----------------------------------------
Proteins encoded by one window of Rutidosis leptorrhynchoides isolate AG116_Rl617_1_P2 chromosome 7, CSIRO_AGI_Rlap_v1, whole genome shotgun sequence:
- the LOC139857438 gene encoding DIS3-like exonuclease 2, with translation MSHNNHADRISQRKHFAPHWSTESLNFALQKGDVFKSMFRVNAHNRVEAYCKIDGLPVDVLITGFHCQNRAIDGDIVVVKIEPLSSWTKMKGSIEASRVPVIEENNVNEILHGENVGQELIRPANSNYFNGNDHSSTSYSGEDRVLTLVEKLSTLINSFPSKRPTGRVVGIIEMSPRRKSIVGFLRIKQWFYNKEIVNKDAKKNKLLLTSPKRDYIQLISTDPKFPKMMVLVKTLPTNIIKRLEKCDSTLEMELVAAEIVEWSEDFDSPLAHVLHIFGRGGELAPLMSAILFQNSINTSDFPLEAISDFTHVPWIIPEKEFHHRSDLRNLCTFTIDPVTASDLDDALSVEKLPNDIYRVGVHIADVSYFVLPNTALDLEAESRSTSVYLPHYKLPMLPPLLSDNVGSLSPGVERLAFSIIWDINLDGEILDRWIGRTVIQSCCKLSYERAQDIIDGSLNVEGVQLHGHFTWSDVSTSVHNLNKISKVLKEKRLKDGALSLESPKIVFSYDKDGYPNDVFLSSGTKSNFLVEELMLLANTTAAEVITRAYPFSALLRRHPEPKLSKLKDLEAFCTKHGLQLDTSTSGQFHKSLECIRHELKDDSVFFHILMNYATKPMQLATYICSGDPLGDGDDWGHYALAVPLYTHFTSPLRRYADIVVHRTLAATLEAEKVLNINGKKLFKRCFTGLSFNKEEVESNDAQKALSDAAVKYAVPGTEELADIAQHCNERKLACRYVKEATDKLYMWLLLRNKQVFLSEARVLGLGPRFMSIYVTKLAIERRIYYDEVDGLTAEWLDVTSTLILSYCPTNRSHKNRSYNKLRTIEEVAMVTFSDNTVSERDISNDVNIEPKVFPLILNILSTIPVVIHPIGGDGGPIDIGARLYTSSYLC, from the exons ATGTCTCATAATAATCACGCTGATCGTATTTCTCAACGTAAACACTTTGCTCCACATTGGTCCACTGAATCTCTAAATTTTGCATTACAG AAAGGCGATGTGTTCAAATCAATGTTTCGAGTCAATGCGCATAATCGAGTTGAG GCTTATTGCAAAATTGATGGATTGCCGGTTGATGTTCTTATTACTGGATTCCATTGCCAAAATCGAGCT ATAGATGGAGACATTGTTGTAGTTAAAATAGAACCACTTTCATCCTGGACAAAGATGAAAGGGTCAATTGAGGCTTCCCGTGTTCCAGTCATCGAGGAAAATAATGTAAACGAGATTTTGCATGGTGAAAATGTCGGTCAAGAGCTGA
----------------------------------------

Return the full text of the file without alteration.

Proteins encoded by one window of Rutidosis leptorrhynchoides isolate AG116_Rl617_1_P2 chromosome 7, CSIRO_AGI_Rlap_v1, whole genome shotgun sequence:
- the LOC139857438 gene encoding DIS3-like exonuclease 2, with translation MSHNNHADRISQRKHFAPHWSTESLNFALQKGDVFKSMFRVNAHNRVEAYCKIDGLPVDVLITGFHCQNRAIDGDIVVVKIEPLSSWTKMKGSIEASRVPVIEENNVNEILHGENVGQELIRPANSNYFNGNDHSSTSYSGEDRVLTLVEKLSTLINSFPSKRPTGRVVGIIEMSPRRKSIVGFLRIKQWFYNKEIVNKDAKKNKLLLTSPKRDYIQLISTDPKFPKMMVLVKTLPTNIIKRLEKCDSTLEMELVAAEIVEWSEDFDSPLAHVLHIFGRGGELAPLMSAILFQNSINTSDFPLEAISDFTHVPWIIPEKEFHHRSDLRNLCTFTIDPVTASDLDDALSVEKLPNDIYRVGVHIADVSYFVLPNTALDLEAESRSTSVYLPHYKLPMLPPLLSDNVGSLSPGVERLAFSIIWDINLDGEILDRWIGRTVIQSCCKLSYERAQDIIDGSLNVEGVQLHGHFTWSDVSTSVHNLNKISKVLKEKRLKDGALSLESPKIVFSYDKDGYPNDVFLSSGTKSNFLVEELMLLANTTAAEVITRAYPFSALLRRHPEPKLSKLKDLEAFCTKHGLQLDTSTSGQFHKSLECIRHELKDDSVFFHILMNYATKPMQLATYICSGDPLGDGDDWGHYALAVPLYTHFTSPLRRYADIVVHRTLAATLEAEKVLNINGKKLFKRCFTGLSFNKEEVESNDAQKALSDAAVKYAVPGTEELADIAQHCNERKLACRYVKEATDKLYMWLLLRNKQVFLSEARVLGLGPRFMSIYVTKLAIERRIYYDEVDGLTAEWLDVTSTLILSYCPTNRSHKNRSYNKLRTIEEVAMVTFSDNTVSERDISNDVNIEPKVFPLILNILSTIPVVIHPIGGDGGPIDIGARLYTSSYLC, from the exons ATGTCTCATAATAATCACGCTGATCGTATTTCTCAACGTAAACACTTTGCTCCACATTGGTCCACTGAATCTCTAAATTTTGCATTACAG AAAGGCGATGTGTTCAAATCAATGTTTCGAGTCAATGCGCATAATCGAGTTGAG GCTTATTGCAAAATTGATGGATTGCCGGTTGATGTTCTTATTACTGGATTCCATTGCCAAAATCGAGCT ATAGATGGAGACATTGTTGTAGTTAAAATAGAACCACTTTCATCCTGGACAAAGATGAAAGGGTCAATTGAGGCTTCCCGTGTTCCAGTCATCGAGGAAAATAATGTAAACGAGATTTTGCATGGTGAAAATGTCGGTCAAGAGCTGA